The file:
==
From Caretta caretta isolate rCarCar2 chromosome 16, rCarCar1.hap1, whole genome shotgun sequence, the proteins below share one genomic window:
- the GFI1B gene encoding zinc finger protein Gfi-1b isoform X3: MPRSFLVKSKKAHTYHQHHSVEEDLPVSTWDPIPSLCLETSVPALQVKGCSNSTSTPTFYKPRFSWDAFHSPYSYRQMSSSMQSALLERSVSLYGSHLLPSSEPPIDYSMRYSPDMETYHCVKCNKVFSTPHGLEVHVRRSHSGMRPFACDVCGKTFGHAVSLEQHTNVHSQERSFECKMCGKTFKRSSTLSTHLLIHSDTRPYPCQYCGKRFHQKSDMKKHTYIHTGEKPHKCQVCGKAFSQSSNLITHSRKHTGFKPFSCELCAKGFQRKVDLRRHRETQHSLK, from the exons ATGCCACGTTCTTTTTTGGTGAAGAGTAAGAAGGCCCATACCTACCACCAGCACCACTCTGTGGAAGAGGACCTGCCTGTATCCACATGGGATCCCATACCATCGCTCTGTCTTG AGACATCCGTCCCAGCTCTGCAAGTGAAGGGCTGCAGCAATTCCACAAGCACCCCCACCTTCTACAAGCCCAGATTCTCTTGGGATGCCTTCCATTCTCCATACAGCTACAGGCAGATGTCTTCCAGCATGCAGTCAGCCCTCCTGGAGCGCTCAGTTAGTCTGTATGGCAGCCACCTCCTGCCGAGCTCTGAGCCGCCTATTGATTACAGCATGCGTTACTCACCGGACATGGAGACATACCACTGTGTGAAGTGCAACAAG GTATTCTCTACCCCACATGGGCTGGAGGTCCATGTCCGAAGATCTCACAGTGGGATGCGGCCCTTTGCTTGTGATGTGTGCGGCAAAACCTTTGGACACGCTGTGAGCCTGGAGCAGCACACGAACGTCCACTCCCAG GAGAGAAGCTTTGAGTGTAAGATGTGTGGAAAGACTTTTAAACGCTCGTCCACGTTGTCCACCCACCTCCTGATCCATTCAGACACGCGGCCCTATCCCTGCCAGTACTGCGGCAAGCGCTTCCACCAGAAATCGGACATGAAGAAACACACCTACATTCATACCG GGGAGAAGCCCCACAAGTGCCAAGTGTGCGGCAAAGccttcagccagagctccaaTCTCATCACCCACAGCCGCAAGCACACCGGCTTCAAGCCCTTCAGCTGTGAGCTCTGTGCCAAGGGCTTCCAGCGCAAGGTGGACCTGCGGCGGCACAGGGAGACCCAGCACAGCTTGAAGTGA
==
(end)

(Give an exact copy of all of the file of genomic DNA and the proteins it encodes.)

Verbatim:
From Caretta caretta isolate rCarCar2 chromosome 16, rCarCar1.hap1, whole genome shotgun sequence, the proteins below share one genomic window:
- the GFI1B gene encoding zinc finger protein Gfi-1b isoform X3: MPRSFLVKSKKAHTYHQHHSVEEDLPVSTWDPIPSLCLETSVPALQVKGCSNSTSTPTFYKPRFSWDAFHSPYSYRQMSSSMQSALLERSVSLYGSHLLPSSEPPIDYSMRYSPDMETYHCVKCNKVFSTPHGLEVHVRRSHSGMRPFACDVCGKTFGHAVSLEQHTNVHSQERSFECKMCGKTFKRSSTLSTHLLIHSDTRPYPCQYCGKRFHQKSDMKKHTYIHTGEKPHKCQVCGKAFSQSSNLITHSRKHTGFKPFSCELCAKGFQRKVDLRRHRETQHSLK, from the exons ATGCCACGTTCTTTTTTGGTGAAGAGTAAGAAGGCCCATACCTACCACCAGCACCACTCTGTGGAAGAGGACCTGCCTGTATCCACATGGGATCCCATACCATCGCTCTGTCTTG AGACATCCGTCCCAGCTCTGCAAGTGAAGGGCTGCAGCAATTCCACAAGCACCCCCACCTTCTACAAGCCCAGATTCTCTTGGGATGCCTTCCATTCTCCATACAGCTACAGGCAGATGTCTTCCAGCATGCAGTCAGCCCTCCTGGAGCGCTCAGTTAGTCTGTATGGCAGCCACCTCCTGCCGAGCTCTGAGCCGCCTATTGATTACAGCATGCGTTACTCACCGGACATGGAGACATACCACTGTGTGAAGTGCAACAAG GTATTCTCTACCCCACATGGGCTGGAGGTCCATGTCCGAAGATCTCACAGTGGGATGCGGCCCTTTGCTTGTGATGTGTGCGGCAAAACCTTTGGACACGCTGTGAGCCTGGAGCAGCACACGAACGTCCACTCCCAG GAGAGAAGCTTTGAGTGTAAGATGTGTGGAAAGACTTTTAAACGCTCGTCCACGTTGTCCACCCACCTCCTGATCCATTCAGACACGCGGCCCTATCCCTGCCAGTACTGCGGCAAGCGCTTCCACCAGAAATCGGACATGAAGAAACACACCTACATTCATACCG GGGAGAAGCCCCACAAGTGCCAAGTGTGCGGCAAAGccttcagccagagctccaaTCTCATCACCCACAGCCGCAAGCACACCGGCTTCAAGCCCTTCAGCTGTGAGCTCTGTGCCAAGGGCTTCCAGCGCAAGGTGGACCTGCGGCGGCACAGGGAGACCCAGCACAGCTTGAAGTGA